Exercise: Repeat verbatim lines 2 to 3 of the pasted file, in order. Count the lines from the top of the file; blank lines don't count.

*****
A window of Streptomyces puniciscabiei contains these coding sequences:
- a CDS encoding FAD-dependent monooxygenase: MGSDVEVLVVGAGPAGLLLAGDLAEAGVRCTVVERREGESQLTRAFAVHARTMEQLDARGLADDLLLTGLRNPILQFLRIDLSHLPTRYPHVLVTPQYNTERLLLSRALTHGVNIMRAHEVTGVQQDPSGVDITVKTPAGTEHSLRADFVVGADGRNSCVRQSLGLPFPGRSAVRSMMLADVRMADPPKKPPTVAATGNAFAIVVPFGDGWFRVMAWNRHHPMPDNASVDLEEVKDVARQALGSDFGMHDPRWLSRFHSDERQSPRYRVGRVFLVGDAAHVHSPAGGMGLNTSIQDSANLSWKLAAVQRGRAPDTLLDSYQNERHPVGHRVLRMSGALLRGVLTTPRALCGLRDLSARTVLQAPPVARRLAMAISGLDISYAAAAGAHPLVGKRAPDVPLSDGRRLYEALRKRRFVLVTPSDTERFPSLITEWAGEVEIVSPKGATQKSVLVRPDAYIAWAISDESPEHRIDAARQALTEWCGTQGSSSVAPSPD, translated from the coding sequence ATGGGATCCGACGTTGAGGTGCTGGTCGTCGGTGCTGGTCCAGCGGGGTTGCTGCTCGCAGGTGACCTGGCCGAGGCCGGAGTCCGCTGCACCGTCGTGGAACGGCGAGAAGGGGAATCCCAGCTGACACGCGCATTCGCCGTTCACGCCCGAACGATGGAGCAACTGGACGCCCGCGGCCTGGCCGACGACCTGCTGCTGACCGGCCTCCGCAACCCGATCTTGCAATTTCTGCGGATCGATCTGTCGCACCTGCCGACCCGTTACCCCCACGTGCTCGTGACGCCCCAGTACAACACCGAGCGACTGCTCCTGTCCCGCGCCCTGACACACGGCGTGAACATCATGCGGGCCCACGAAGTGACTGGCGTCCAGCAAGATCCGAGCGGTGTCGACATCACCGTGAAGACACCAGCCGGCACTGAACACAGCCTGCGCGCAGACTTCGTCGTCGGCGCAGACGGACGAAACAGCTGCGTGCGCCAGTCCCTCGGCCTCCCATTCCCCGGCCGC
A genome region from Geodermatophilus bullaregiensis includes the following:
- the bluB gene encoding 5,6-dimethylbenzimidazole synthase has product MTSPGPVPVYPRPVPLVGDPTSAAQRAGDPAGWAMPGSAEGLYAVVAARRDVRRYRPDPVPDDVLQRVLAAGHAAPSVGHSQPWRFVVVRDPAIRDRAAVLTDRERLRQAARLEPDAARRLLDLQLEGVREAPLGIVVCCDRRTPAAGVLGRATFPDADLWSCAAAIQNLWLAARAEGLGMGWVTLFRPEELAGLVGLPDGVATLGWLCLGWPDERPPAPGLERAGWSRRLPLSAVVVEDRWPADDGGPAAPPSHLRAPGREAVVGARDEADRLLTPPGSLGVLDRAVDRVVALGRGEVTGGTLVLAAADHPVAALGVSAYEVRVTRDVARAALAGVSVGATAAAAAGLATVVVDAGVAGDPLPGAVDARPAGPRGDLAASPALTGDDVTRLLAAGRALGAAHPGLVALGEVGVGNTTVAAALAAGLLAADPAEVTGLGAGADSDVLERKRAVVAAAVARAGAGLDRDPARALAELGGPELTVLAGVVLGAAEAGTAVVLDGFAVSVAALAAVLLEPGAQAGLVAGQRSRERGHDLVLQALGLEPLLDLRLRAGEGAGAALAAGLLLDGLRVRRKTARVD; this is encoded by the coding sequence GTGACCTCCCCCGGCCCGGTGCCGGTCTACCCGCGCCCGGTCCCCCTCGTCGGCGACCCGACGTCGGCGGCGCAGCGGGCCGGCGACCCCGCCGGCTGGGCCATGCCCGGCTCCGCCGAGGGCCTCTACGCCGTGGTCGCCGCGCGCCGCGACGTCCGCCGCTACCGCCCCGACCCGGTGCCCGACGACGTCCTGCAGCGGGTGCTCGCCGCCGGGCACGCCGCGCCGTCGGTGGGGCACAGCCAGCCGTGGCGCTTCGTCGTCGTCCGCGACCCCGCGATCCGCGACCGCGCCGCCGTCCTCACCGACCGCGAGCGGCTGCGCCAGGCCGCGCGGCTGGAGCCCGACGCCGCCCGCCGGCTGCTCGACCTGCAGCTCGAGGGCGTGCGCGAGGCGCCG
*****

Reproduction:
- a CDS encoding FAD-dependent monooxygenase: MGSDVEVLVVGAGPAGLLLAGDLAEAGVRCTVVERREGESQLTRAFAVHARTMEQLDARGLADDLLLTGLRNPILQFLRIDLSHLPTRYPHVLVTPQYNTERLLLSRALTHGVNIMRAHEVTGVQQDPSGVDITVKTPAGTEHSLRADFVVGADGRNSCVRQSLGLPFPGRSAVRSMMLADVRMADPPKKPPTVAATGNAFAIVVPFGDGWFRVMAWNRHHPMPDNASVDLEEVKDVARQALGSDFGMHDPRWLSRFHSDERQSPRYRVGRVFLVGDAAHVHSPAGGMGLNTSIQDSANLSWKLAAVQRGRAPDTLLDSYQNERHPVGHRVLRMSGALLRGVLTTPRALCGLRDLSARTVLQAPPVARRLAMAISGLDISYAAAAGAHPLVGKRAPDVPLSDGRRLYEALRKRRFVLVTPSDTERFPSLITEWAGEVEIVSPKGATQKSVLVRPDAYIAWAISDESPEHRIDAARQALTEWCGTQGSSSVAPSPD, translated from the coding sequence ATGGGATCCGACGTTGAGGTGCTGGTCGTCGGTGCTGGTCCAGCGGGGTTGCTGCTCGCAGGTGACCTGGCCGAGGCCGGAGTCCGCTGCACCGTCGTGGAACGGCGAGAAGGGGAATCCCAGCTGACACGCGCATTCGCCGTTCACGCCCGAACGATGGAGCAACTGGACGCCCGCGGCCTGGCCGACGACCTGCTGCTGACCGGCCTCCGCAACCCGATCTTGCAATTTCTGCGGATCGATCTGTCGCACCTGCCGACCCGTTACCCCCACGTGCTCGTGACGCCCCAGTACAACACCGAGCGACTGCTCCTGTCCCGCGCCCTGACACACGGCGTGAACATCATGCGGGCCCACGAAGTGACTGGCGTCCAGCAAGATCCGAGCGGTGTCGACATCACCGTGAAGACACCAGCCGGCACTGAACACAGCCTGCGCGCAGACTTCGTCGTCGGCGCAGACGGACGAAACAGCTGCGTGCGCCAGTCCCTCGGCCTCCCATTCCCCGGCCGC
A genome region from Geodermatophilus bullaregiensis includes the following: